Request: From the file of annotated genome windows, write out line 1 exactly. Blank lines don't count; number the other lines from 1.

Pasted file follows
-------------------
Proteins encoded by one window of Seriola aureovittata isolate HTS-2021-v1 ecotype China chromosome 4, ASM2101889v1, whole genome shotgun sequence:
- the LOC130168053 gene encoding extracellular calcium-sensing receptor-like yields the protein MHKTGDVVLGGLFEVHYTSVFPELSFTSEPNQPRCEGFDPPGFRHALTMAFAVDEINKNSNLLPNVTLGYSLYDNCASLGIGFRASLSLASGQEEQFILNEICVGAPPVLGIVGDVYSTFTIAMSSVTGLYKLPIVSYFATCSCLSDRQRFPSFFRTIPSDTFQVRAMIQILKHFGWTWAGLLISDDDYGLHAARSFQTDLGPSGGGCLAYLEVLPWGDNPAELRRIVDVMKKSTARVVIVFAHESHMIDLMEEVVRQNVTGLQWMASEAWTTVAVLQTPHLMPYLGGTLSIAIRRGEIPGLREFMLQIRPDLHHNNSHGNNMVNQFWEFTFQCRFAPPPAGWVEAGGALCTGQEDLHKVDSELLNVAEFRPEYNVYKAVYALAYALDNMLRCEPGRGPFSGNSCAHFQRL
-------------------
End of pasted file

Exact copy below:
Proteins encoded by one window of Seriola aureovittata isolate HTS-2021-v1 ecotype China chromosome 4, ASM2101889v1, whole genome shotgun sequence: